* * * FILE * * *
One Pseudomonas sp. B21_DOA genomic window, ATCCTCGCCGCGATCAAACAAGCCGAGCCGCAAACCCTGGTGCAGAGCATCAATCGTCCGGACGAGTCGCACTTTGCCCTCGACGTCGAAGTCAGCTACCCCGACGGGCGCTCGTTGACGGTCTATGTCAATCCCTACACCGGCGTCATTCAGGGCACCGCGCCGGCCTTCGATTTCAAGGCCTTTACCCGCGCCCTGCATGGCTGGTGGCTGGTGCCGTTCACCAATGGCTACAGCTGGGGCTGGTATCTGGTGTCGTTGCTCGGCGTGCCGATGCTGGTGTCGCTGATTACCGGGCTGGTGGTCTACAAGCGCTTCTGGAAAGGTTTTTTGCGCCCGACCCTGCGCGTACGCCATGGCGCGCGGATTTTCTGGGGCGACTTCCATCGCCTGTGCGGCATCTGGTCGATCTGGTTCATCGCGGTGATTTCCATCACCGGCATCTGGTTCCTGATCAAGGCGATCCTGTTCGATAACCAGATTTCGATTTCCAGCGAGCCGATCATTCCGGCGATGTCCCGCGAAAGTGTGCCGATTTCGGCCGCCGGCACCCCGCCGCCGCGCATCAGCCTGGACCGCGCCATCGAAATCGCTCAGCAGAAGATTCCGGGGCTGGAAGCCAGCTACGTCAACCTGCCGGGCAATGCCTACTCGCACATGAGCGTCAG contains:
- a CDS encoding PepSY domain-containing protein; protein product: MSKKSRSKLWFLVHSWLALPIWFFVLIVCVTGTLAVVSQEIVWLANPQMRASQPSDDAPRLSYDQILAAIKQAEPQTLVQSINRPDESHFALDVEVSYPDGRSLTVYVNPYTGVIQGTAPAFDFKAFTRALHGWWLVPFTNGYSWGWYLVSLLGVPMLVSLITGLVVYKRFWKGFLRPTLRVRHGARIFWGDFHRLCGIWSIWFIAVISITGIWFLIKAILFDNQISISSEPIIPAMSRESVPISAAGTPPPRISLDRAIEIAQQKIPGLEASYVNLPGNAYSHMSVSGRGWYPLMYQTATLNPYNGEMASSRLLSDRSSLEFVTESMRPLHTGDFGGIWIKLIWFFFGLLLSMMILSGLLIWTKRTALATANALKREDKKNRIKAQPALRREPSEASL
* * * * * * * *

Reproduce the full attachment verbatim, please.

One Pseudomonas sp. B21_DOA genomic window, ATCCTCGCCGCGATCAAACAAGCCGAGCCGCAAACCCTGGTGCAGAGCATCAATCGTCCGGACGAGTCGCACTTTGCCCTCGACGTCGAAGTCAGCTACCCCGACGGGCGCTCGTTGACGGTCTATGTCAATCCCTACACCGGCGTCATTCAGGGCACCGCGCCGGCCTTCGATTTCAAGGCCTTTACCCGCGCCCTGCATGGCTGGTGGCTGGTGCCGTTCACCAATGGCTACAGCTGGGGCTGGTATCTGGTGTCGTTGCTCGGCGTGCCGATGCTGGTGTCGCTGATTACCGGGCTGGTGGTCTACAAGCGCTTCTGGAAAGGTTTTTTGCGCCCGACCCTGCGCGTACGCCATGGCGCGCGGATTTTCTGGGGCGACTTCCATCGCCTGTGCGGCATCTGGTCGATCTGGTTCATCGCGGTGATTTCCATCACCGGCATCTGGTTCCTGATCAAGGCGATCCTGTTCGATAACCAGATTTCGATTTCCAGCGAGCCGATCATTCCGGCGATGTCCCGCGAAAGTGTGCCGATTTCGGCCGCCGGCACCCCGCCGCCGCGCATCAGCCTGGACCGCGCCATCGAAATCGCTCAGCAGAAGATTCCGGGGCTGGAAGCCAGCTACGTCAACCTGCCGGGCAATGCCTACTCGCACATGAGCGTCAG contains:
- a CDS encoding PepSY domain-containing protein; protein product: MSKKSRSKLWFLVHSWLALPIWFFVLIVCVTGTLAVVSQEIVWLANPQMRASQPSDDAPRLSYDQILAAIKQAEPQTLVQSINRPDESHFALDVEVSYPDGRSLTVYVNPYTGVIQGTAPAFDFKAFTRALHGWWLVPFTNGYSWGWYLVSLLGVPMLVSLITGLVVYKRFWKGFLRPTLRVRHGARIFWGDFHRLCGIWSIWFIAVISITGIWFLIKAILFDNQISISSEPIIPAMSRESVPISAAGTPPPRISLDRAIEIAQQKIPGLEASYVNLPGNAYSHMSVSGRGWYPLMYQTATLNPYNGEMASSRLLSDRSSLEFVTESMRPLHTGDFGGIWIKLIWFFFGLLLSMMILSGLLIWTKRTALATANALKREDKKNRIKAQPALRREPSEASL